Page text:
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There Are 5 Different Ways Tree Roots Can Damage Your Home
Tree roots can cause severe damage to your house in five main ways. I’ll explain each of these below and include some real-life examples of related damages I’ve seen.
Way #1: Intruding Roots
Most homeowners don’t understand just how far out a tree’s root system spans. You know how big the canopy is, with all the leaves and branches? Well, some species grow roots twice that width!
The problem with not understanding this is that property owners think it’s okay to plant trees close to their homes. After all, they provide shade and keep your house cooler in the summer, so it can’t be all bad, right?
Tree roots are tough little things that force their way through hard-packed soil, rocks, and even solid concrete. I think you see where I’m going with this. When faced with the challenges of pushing into or even through your foundation, tree roots will prevail!
As inspirational as that might sound, it means serious problems for you and your home.
If you have a basement or crawlspace, the tree root cap can bow the foundation wall inward, eventually causing it to crack. Not only will your under-home area be open to moisture and insects, but the wall might lose its structural stability and fail to hold up your home adequately. In case this isn’t clear, your house could collapse if the damage gets bad enough.
Just to give you an idea of how serious this is, the average cost to fix a damaged basement wall is around $4,500! I did work at a house once where we found that a major root from a nearby tree was growing between the footing and the wall for about 8 feet.
That homeowner had the unfortunate experience of having to jack up the house, remove the wall, footing, and tree root, and then replace both the wall and the footing. She also had to remove the tree when all was said and done, and her total was over $15,000!
You can also have issues with the roots growing under your home if you have a concrete slab foundation. As the roots grow in length and width, they’ll begin to force your slab upward. This can create an uneven floor and cracks in the slab, issues that commonly come with water intrusion and the need for structural stabilization.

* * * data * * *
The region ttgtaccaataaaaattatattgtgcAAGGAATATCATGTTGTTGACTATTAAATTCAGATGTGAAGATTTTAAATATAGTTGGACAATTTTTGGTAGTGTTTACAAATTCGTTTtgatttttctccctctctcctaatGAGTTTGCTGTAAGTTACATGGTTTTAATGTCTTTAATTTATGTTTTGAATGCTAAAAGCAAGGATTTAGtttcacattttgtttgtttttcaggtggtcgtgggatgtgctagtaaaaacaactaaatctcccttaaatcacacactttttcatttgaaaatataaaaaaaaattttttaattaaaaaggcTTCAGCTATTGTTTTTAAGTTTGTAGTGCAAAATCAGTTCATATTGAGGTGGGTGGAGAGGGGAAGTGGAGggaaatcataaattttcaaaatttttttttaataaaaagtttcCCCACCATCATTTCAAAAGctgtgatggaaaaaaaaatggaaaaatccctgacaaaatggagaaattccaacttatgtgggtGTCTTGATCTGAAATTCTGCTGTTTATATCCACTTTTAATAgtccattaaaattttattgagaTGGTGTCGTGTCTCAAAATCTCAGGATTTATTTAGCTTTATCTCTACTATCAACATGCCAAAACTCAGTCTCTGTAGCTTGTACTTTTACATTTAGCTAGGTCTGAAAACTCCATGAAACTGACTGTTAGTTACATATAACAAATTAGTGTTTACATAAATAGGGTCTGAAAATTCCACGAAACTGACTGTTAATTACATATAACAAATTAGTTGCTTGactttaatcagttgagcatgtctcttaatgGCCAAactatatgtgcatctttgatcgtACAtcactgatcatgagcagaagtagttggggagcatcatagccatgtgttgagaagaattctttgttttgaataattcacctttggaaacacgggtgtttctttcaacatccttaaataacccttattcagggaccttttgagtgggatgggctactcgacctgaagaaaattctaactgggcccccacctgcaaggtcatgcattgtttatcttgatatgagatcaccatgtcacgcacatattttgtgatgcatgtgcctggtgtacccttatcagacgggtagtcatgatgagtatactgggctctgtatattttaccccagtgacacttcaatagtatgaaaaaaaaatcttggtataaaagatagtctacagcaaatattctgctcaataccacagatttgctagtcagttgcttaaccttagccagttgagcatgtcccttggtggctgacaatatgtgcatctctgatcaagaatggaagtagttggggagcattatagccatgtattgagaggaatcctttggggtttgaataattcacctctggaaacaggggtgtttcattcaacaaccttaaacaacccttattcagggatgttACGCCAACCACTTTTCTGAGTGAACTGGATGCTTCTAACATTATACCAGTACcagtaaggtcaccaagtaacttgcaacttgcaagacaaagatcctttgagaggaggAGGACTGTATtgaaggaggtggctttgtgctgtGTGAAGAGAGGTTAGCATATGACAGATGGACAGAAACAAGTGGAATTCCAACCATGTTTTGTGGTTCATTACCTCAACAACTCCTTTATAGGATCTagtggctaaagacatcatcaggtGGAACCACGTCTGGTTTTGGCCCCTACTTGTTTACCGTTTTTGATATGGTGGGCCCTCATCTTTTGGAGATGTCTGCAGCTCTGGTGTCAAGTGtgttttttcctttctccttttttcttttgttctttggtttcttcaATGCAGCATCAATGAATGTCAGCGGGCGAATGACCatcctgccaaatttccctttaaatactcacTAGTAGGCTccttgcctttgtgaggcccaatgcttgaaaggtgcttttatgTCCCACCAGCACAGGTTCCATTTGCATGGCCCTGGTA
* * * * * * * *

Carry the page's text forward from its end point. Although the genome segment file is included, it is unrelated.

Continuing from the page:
A friend of mine bought a house that had a sunroom — something he dreamt about having for years beforehand. Eventually, he realized that the floor in the area was uneven, so he pulled up the flooring and found a large crack in the slab.
A few calls to foundation contractors later, he discovered that the crack and the resulting unlevel floor were caused by a tree root growing under the slab. He went with the cheaper of two options for fixing it, which involved adding new supports for the flooring and bypassing the damaged slab.
This more affordable solution still cost him $7,500, and it wasn’t even permanent. The other option was over $17,000, though, so…time to give up the dream and sell the house before more problems arise!
Way #2: Soil Moisture Fluctuations
Even if your tree roots don’t push through your foundation, they can cause severe problems just by being near the concrete. That means that the oak tree 30 feet from your house could still cause problems for your foundation!
Let me explain…
Your concrete foundation requires pressure from surrounding soil to help keep it stable, but it’s a fragile balance. If the pressure becomes too intense — either from expanding soil or intruding tree roots — the wall will bow inward, sometimes to the point of cracking.
Alternatively, if the pressure required from the soil decreases, the wall can bow outward. Expansive soil, which contains a high concentration of clay, is subject to some pretty wild volume fluctuations.
Why? One word: moisture.
As clayey soil gets saturated, it expands; when it loses moisture, it shrinks.